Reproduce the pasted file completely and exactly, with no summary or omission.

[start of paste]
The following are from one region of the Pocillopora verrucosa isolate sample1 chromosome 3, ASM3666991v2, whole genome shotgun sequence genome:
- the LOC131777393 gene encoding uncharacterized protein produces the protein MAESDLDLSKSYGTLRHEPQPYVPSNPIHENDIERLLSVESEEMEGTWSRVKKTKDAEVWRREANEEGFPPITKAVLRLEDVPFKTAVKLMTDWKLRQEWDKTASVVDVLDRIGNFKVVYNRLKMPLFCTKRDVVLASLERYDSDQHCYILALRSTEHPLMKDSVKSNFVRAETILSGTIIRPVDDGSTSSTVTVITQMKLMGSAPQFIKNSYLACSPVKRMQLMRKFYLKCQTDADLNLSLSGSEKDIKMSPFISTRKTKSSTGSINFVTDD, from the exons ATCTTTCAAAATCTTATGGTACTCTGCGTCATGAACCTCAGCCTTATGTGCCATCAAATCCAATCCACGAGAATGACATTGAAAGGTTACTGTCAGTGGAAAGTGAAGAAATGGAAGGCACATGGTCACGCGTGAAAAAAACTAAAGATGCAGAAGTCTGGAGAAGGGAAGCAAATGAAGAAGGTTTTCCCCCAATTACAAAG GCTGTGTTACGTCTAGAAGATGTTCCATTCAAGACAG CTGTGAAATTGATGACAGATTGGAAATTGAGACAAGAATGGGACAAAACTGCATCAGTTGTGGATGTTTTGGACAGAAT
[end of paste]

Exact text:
The following are from one region of the Pocillopora verrucosa isolate sample1 chromosome 3, ASM3666991v2, whole genome shotgun sequence genome:
- the LOC131777393 gene encoding uncharacterized protein produces the protein MAESDLDLSKSYGTLRHEPQPYVPSNPIHENDIERLLSVESEEMEGTWSRVKKTKDAEVWRREANEEGFPPITKAVLRLEDVPFKTAVKLMTDWKLRQEWDKTASVVDVLDRIGNFKVVYNRLKMPLFCTKRDVVLASLERYDSDQHCYILALRSTEHPLMKDSVKSNFVRAETILSGTIIRPVDDGSTSSTVTVITQMKLMGSAPQFIKNSYLACSPVKRMQLMRKFYLKCQTDADLNLSLSGSEKDIKMSPFISTRKTKSSTGSINFVTDD, from the exons ATCTTTCAAAATCTTATGGTACTCTGCGTCATGAACCTCAGCCTTATGTGCCATCAAATCCAATCCACGAGAATGACATTGAAAGGTTACTGTCAGTGGAAAGTGAAGAAATGGAAGGCACATGGTCACGCGTGAAAAAAACTAAAGATGCAGAAGTCTGGAGAAGGGAAGCAAATGAAGAAGGTTTTCCCCCAATTACAAAG GCTGTGTTACGTCTAGAAGATGTTCCATTCAAGACAG CTGTGAAATTGATGACAGATTGGAAATTGAGACAAGAATGGGACAAAACTGCATCAGTTGTGGATGTTTTGGACAGAAT